In a recent issue of ARTnews, critic/historian Linda Nochlin refers to many “feminist” artists and she refers to the work of British sculptor Rachel Whiteread, who I have never really considered as particularly feminist. She also says that she sometimes goes to a show “of a woman artist who is interested in gender issues, or who doesn’t even know she’s interested in them.” Is all art by women necessarily feminist art?

Gender is always significant but various. I know of dealers today who tell young women artists not to use the “F-word” because it will compromise their work.


Rachel Whiteread, untitled (Stacks), 1999. Image: artfacts.net

You’re right about bracketing feminist work in the 1970s, women had to define their work apart from male definitions, women had to work with men. The level of exploration couldn’t be shared with men who lacked introspection and had a lot of guilt about the exclusion of women.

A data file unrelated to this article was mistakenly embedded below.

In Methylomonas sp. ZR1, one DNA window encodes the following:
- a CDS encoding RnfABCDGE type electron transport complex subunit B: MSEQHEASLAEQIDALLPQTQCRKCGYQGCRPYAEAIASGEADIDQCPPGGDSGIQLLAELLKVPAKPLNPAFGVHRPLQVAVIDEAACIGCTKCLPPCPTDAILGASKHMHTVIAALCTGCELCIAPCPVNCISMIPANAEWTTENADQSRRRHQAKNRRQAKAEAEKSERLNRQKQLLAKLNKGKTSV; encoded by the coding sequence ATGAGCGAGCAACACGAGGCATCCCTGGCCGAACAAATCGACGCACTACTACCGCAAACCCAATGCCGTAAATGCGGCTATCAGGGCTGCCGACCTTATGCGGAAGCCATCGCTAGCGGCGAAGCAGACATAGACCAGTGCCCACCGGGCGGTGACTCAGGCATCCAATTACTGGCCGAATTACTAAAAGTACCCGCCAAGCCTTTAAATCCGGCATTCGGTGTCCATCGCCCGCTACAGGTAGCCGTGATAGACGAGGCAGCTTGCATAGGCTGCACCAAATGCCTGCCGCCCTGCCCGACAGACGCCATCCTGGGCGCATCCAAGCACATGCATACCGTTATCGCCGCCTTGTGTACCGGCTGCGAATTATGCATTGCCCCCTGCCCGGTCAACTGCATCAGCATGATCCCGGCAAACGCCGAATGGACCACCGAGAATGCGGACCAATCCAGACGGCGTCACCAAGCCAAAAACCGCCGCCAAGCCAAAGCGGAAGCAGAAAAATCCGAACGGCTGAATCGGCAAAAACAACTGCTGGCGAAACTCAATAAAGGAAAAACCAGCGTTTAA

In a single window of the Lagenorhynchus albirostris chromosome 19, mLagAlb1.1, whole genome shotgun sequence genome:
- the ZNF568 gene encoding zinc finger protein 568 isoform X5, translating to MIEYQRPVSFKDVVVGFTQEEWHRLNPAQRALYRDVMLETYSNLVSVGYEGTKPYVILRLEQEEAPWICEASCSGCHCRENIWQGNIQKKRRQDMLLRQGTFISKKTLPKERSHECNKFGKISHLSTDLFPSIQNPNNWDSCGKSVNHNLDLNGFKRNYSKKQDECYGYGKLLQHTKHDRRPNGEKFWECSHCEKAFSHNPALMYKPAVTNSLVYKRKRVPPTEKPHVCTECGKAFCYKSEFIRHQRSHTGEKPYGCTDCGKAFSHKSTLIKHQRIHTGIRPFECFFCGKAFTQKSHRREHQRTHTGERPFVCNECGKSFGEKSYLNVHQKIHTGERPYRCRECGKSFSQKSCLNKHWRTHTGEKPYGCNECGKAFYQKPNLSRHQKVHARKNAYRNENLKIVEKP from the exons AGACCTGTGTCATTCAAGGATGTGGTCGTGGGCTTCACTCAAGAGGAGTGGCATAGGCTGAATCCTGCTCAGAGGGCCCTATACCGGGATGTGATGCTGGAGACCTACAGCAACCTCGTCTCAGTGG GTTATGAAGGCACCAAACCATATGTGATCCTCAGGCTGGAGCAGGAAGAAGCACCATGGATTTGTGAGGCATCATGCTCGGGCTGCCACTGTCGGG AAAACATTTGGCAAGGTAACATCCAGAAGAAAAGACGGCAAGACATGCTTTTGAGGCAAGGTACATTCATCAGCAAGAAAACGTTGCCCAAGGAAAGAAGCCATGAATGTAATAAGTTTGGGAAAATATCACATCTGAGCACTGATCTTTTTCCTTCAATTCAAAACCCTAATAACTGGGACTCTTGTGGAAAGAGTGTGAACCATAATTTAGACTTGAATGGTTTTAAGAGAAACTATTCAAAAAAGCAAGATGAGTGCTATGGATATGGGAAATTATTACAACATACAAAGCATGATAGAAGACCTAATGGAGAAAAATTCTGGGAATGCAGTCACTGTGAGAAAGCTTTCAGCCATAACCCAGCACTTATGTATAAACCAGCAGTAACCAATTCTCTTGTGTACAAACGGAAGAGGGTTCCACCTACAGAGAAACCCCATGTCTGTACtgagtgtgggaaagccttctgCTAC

I fought for pronouns – all the pronouns were male. Women upturned the inherited research on what had shaped history.

Were there any men who were dealing with this?

In the Victorian era, there were men, male cultural historians and the like who made note of the oversight in terms other than art history. My early work was fought for by male artists – that’s why I described myself as a “cunt mascot” – the men let a few women in to recognize their achievement.

I was being celebrated mostly by poets, while their wives were cleaning up cigarette butts and baking cookies.

Now everything has completely changed. It has become a new hot thing. (Feminism) is still bracketed but hierarchies are being broken down. Women’s work that was ignored in the past will now be valued. It won’t be anonymous gilded pages that no one knows were made by nuns, it will be extraordinary work by artists who were nuns.